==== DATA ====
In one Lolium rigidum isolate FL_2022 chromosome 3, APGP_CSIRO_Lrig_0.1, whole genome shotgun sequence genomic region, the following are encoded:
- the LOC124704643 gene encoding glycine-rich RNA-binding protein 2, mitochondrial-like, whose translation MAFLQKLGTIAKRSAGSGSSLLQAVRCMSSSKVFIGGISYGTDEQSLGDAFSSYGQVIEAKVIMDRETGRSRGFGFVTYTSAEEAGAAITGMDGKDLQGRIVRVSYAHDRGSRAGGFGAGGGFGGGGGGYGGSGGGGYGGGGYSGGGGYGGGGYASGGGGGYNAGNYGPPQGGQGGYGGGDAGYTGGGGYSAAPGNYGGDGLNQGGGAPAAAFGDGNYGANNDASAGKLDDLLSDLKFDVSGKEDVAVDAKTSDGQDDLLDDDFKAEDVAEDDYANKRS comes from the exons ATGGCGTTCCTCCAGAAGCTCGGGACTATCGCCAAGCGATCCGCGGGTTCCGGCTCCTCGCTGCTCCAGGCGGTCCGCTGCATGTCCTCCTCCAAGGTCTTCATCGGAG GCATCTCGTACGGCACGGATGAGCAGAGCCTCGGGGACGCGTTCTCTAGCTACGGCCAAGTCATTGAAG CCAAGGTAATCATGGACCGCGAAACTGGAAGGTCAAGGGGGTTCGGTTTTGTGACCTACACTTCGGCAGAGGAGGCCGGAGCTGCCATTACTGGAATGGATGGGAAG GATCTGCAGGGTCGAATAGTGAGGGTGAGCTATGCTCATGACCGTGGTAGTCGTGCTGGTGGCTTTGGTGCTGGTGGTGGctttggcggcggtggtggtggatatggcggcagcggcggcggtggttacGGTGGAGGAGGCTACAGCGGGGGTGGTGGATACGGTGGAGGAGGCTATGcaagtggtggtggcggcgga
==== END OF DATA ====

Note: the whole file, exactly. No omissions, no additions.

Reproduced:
In one Lolium rigidum isolate FL_2022 chromosome 3, APGP_CSIRO_Lrig_0.1, whole genome shotgun sequence genomic region, the following are encoded:
- the LOC124704643 gene encoding glycine-rich RNA-binding protein 2, mitochondrial-like, whose translation MAFLQKLGTIAKRSAGSGSSLLQAVRCMSSSKVFIGGISYGTDEQSLGDAFSSYGQVIEAKVIMDRETGRSRGFGFVTYTSAEEAGAAITGMDGKDLQGRIVRVSYAHDRGSRAGGFGAGGGFGGGGGGYGGSGGGGYGGGGYSGGGGYGGGGYASGGGGGYNAGNYGPPQGGQGGYGGGDAGYTGGGGYSAAPGNYGGDGLNQGGGAPAAAFGDGNYGANNDASAGKLDDLLSDLKFDVSGKEDVAVDAKTSDGQDDLLDDDFKAEDVAEDDYANKRS comes from the exons ATGGCGTTCCTCCAGAAGCTCGGGACTATCGCCAAGCGATCCGCGGGTTCCGGCTCCTCGCTGCTCCAGGCGGTCCGCTGCATGTCCTCCTCCAAGGTCTTCATCGGAG GCATCTCGTACGGCACGGATGAGCAGAGCCTCGGGGACGCGTTCTCTAGCTACGGCCAAGTCATTGAAG CCAAGGTAATCATGGACCGCGAAACTGGAAGGTCAAGGGGGTTCGGTTTTGTGACCTACACTTCGGCAGAGGAGGCCGGAGCTGCCATTACTGGAATGGATGGGAAG GATCTGCAGGGTCGAATAGTGAGGGTGAGCTATGCTCATGACCGTGGTAGTCGTGCTGGTGGCTTTGGTGCTGGTGGTGGctttggcggcggtggtggtggatatggcggcagcggcggcggtggttacGGTGGAGGAGGCTACAGCGGGGGTGGTGGATACGGTGGAGGAGGCTATGcaagtggtggtggcggcgga